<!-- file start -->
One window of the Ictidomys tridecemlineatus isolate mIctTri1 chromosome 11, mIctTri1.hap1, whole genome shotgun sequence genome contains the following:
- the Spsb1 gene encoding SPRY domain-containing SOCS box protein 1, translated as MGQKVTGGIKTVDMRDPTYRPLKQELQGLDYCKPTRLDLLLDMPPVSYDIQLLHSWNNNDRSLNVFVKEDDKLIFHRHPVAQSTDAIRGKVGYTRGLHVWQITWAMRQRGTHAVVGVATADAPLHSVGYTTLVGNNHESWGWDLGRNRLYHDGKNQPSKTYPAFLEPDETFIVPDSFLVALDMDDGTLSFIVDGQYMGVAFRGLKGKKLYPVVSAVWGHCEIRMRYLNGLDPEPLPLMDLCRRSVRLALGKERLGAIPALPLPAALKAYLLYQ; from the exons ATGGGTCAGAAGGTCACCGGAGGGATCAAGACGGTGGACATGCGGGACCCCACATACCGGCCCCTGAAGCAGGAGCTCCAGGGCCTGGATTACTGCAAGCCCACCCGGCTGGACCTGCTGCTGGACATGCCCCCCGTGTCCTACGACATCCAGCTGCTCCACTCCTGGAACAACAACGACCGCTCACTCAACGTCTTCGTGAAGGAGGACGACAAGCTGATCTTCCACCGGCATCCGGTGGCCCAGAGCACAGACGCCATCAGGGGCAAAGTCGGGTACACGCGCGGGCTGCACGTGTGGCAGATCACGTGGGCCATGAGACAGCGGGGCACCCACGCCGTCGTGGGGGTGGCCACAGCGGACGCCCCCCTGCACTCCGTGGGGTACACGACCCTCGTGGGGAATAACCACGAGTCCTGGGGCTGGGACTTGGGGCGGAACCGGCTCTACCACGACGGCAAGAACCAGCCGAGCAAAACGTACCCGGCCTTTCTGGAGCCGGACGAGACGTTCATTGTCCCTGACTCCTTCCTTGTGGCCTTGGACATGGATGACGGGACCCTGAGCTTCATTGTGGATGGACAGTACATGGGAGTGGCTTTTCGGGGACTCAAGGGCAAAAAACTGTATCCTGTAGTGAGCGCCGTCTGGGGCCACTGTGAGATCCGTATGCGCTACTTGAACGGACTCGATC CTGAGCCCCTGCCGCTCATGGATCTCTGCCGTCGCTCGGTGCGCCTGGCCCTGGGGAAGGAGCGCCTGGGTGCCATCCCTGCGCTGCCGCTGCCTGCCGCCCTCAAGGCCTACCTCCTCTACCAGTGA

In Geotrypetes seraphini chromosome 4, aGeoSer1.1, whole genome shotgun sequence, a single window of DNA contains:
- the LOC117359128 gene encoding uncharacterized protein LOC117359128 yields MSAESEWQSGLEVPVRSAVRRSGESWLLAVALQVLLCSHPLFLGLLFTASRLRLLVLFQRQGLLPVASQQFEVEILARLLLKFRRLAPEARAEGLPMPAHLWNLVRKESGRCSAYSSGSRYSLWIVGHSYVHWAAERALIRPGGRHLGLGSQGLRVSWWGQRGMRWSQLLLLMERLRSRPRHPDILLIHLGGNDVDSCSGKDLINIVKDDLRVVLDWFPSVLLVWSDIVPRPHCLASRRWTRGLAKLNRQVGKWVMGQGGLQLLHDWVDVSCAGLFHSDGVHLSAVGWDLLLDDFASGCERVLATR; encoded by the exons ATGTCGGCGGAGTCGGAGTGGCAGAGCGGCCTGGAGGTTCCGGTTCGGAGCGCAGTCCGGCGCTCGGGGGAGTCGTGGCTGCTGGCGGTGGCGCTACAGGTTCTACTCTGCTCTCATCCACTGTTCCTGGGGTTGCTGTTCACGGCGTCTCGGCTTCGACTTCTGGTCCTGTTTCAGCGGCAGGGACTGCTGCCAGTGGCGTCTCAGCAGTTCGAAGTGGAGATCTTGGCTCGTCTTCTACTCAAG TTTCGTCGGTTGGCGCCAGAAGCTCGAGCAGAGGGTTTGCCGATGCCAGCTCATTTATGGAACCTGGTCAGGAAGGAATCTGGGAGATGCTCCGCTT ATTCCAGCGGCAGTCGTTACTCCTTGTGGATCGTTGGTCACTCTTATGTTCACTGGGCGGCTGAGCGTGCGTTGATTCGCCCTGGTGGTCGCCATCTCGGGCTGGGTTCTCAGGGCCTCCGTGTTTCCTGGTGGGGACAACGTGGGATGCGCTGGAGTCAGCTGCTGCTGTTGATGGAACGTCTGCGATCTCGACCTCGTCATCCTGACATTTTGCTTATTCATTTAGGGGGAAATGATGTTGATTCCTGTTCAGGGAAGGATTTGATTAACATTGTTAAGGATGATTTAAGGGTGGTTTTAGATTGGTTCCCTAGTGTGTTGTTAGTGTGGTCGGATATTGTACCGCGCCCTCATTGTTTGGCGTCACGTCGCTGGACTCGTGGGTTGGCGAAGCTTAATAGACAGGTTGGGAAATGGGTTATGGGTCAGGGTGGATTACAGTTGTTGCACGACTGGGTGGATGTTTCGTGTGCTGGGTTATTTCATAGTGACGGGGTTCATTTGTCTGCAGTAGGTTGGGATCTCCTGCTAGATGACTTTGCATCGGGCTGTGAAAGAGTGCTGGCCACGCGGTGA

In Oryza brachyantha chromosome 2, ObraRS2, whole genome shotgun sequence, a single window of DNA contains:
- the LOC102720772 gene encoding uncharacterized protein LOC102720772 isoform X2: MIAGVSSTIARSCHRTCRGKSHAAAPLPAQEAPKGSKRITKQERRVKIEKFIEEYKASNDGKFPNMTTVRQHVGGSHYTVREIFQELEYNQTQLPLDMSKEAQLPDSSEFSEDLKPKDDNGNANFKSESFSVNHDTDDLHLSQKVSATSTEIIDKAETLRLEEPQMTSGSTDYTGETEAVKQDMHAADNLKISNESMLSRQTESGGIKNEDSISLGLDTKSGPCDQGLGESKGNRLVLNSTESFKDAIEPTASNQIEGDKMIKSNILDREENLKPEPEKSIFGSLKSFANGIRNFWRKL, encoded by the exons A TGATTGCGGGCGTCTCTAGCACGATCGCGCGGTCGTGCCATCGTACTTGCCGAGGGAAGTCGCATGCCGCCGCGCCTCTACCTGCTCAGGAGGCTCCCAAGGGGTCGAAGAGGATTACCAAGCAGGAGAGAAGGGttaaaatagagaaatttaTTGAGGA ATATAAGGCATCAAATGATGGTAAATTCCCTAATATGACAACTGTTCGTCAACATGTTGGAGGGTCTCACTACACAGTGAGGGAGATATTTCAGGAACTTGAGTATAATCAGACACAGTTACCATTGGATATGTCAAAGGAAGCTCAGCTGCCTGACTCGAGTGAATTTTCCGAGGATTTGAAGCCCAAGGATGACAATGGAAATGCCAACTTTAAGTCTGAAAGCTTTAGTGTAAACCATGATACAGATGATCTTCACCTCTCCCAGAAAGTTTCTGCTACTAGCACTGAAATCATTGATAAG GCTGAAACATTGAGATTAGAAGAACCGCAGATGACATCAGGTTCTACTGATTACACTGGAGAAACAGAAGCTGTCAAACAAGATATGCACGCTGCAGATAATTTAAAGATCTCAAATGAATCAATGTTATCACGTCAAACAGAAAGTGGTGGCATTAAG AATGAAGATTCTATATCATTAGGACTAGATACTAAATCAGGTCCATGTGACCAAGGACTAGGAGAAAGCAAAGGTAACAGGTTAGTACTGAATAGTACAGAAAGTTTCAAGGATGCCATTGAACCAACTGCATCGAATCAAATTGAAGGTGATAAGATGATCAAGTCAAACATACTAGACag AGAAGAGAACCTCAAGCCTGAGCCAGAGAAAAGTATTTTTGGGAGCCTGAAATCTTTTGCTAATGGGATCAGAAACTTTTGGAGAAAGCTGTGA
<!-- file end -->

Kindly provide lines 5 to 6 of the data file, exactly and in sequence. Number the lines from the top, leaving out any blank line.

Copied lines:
In Oryza brachyantha chromosome 2, ObraRS2, whole genome shotgun sequence, a single window of DNA contains:
- the LOC102720772 gene encoding uncharacterized protein LOC102720772 isoform X2: MIAGVSSTIARSCHRTCRGKSHAAAPLPAQEAPKGSKRITKQERRVKIEKFIEEYKASNDGKFPNMTTVRQHVGGSHYTVREIFQELEYNQTQLPLDMSKEAQLPDSSEFSEDLKPKDDNGNANFKSESFSVNHDTDDLHLSQKVSATSTEIIDKAETLRLEEPQMTSGSTDYTGETEAVKQDMHAADNLKISNESMLSRQTESGGIKNEDSISLGLDTKSGPCDQGLGESKGNRLVLNSTESFKDAIEPTASNQIEGDKMIKSNILDREENLKPEPEKSIFGSLKSFANGIRNFWRKL, encoded by the exons A TGATTGCGGGCGTCTCTAGCACGATCGCGCGGTCGTGCCATCGTACTTGCCGAGGGAAGTCGCATGCCGCCGCGCCTCTACCTGCTCAGGAGGCTCCCAAGGGGTCGAAGAGGATTACCAAGCAGGAGAGAAGGGttaaaatagagaaatttaTTGAGGA ATATAAGGCATCAAATGATGGTAAATTCCCTAATATGACAACTGTTCGTCAACATGTTGGAGGGTCTCACTACACAGTGAGGGAGATATTTCAGGAACTTGAGTATAATCAGACACAGTTACCATTGGATATGTCAAAGGAAGCTCAGCTGCCTGACTCGAGTGAATTTTCCGAGGATTTGAAGCCCAAGGATGACAATGGAAATGCCAACTTTAAGTCTGAAAGCTTTAGTGTAAACCATGATACAGATGATCTTCACCTCTCCCAGAAAGTTTCTGCTACTAGCACTGAAATCATTGATAAG GCTGAAACATTGAGATTAGAAGAACCGCAGATGACATCAGGTTCTACTGATTACACTGGAGAAACAGAAGCTGTCAAACAAGATATGCACGCTGCAGATAATTTAAAGATCTCAAATGAATCAATGTTATCACGTCAAACAGAAAGTGGTGGCATTAAG AATGAAGATTCTATATCATTAGGACTAGATACTAAATCAGGTCCATGTGACCAAGGACTAGGAGAAAGCAAAGGTAACAGGTTAGTACTGAATAGTACAGAAAGTTTCAAGGATGCCATTGAACCAACTGCATCGAATCAAATTGAAGGTGATAAGATGATCAAGTCAAACATACTAGACag AGAAGAGAACCTCAAGCCTGAGCCAGAGAAAAGTATTTTTGGGAGCCTGAAATCTTTTGCTAATGGGATCAGAAACTTTTGGAGAAAGCTGTGA